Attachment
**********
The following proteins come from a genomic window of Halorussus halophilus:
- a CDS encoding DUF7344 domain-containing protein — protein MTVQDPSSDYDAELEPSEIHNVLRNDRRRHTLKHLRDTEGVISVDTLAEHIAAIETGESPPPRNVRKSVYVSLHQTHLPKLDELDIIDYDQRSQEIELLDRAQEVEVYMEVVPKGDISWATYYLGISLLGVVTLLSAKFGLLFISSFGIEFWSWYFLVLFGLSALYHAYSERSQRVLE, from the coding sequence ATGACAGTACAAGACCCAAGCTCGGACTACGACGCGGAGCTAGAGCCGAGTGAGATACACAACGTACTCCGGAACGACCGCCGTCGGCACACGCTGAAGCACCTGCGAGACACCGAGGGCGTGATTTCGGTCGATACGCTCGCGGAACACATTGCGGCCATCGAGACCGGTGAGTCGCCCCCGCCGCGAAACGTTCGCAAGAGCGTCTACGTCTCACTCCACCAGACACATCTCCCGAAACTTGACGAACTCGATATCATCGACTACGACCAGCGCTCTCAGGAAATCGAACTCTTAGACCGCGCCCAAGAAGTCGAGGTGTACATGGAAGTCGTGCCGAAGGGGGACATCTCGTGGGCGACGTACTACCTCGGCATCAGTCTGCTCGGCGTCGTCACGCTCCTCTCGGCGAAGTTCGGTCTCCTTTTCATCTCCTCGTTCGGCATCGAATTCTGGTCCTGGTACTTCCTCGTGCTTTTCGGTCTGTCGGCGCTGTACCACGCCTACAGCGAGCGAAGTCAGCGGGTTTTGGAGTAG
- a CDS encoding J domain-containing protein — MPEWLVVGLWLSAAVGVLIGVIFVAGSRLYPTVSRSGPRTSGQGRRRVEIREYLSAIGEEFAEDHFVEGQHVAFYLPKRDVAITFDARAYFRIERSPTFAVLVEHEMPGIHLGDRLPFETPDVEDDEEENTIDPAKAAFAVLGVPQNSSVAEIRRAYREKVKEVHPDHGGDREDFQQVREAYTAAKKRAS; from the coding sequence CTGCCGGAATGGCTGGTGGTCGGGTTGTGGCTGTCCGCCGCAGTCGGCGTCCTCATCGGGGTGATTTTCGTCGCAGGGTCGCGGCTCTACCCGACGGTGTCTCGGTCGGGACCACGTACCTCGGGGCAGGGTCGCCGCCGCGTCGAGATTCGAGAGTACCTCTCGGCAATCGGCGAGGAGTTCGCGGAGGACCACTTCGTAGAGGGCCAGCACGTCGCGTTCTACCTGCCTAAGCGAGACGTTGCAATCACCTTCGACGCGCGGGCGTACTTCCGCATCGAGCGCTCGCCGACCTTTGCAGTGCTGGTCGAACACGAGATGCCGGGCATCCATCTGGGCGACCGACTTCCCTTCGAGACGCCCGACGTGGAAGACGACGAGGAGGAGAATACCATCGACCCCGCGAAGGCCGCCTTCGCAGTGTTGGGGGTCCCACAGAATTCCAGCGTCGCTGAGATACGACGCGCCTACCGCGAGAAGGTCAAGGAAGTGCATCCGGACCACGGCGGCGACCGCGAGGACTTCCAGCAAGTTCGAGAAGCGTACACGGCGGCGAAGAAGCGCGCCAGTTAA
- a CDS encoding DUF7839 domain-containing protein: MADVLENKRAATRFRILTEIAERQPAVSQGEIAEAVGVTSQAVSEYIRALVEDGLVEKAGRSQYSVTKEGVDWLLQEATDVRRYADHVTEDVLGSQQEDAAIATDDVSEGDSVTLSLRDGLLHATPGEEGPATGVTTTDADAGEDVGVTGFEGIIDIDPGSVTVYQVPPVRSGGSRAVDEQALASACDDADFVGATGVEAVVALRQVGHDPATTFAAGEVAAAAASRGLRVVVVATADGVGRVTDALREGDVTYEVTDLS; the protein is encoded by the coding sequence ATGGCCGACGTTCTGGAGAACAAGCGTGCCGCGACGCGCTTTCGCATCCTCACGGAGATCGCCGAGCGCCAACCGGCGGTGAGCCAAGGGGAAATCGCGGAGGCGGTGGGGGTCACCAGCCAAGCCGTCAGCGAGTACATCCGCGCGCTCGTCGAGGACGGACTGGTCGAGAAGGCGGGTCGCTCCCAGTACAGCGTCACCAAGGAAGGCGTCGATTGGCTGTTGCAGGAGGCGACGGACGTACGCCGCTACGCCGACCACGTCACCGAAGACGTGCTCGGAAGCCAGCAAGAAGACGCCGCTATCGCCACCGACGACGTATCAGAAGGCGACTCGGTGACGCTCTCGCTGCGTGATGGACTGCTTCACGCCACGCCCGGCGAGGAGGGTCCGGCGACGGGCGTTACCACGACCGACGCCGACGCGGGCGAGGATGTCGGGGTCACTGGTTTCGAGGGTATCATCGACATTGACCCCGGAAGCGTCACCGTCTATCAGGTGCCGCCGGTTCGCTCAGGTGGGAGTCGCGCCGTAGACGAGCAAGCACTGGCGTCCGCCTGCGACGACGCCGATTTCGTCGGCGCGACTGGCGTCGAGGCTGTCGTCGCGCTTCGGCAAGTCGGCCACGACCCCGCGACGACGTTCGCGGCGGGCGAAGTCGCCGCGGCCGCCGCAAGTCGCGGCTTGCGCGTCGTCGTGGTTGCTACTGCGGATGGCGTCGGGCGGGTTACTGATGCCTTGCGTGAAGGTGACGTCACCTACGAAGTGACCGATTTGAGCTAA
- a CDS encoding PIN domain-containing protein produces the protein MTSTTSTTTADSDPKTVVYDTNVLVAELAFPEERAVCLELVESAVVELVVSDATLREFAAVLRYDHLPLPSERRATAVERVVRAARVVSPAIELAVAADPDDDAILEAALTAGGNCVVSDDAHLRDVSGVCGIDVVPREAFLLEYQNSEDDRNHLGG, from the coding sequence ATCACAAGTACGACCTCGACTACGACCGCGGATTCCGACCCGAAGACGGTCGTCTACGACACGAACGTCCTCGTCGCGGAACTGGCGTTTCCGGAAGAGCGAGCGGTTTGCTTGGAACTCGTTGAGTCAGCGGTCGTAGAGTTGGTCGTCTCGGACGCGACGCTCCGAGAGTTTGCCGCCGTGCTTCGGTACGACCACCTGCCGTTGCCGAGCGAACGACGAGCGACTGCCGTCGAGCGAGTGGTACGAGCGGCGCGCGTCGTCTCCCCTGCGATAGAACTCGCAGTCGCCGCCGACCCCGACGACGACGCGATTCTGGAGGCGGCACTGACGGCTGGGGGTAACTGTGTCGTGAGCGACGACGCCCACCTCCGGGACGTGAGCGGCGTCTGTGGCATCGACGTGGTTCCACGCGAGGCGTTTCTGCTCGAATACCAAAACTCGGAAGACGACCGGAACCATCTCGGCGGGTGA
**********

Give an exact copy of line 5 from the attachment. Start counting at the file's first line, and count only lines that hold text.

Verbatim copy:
- a CDS encoding PIN domain-containing protein produces the protein MTSTTSTTTADSDPKTVVYDTNVLVAELAFPEERAVCLELVESAVVELVVSDATLREFAAVLRYDHLPLPSERRATAVERVVRAARVVSPAIELAVAADPDDDAILEAALTAGGNCVVSDDAHLRDVSGVCGIDVVPREAFLLEYQNSEDDRNHLGG, from the coding sequence ATCACAAGTACGACCTCGACTACGACCGCGGATTCCGACCCGAAGACGGTCGTCTACGACACGAACGTCCTCGTCGCGGAACTGGCGTTTCCGGAAGAGCGAGCGGTTTGCTTGGAACTCGTTGAGTCAGCGGTCGTAGAGTTGGTCGTCTCGGACGCGACGCTCCGAGAGTTTGCCGCCGTGCTTCGGTACGACCACCTGCCGTTGCCGAGCGAACGACGAGCGACTGCCGTCGAGCGAGTGGTACGAGCGGCGCGCGTCGTCTCCCCTGCGATAGAACTCGCAGTCGCCGCCGACCCCGACGACGACGCGATTCTGGAGGCGGCACTGACGGCTGGGGGTAACTGTGTCGTGAGCGACGACGCCCACCTCCGGGACGTGAGCGGCGTCTGTGGCATCGACGTGGTTCCACGCGAGGCGTTTCTGCTCGAATACCAAAACTCGGAAGACGACCGGAACCATCTCGGCGGGTGA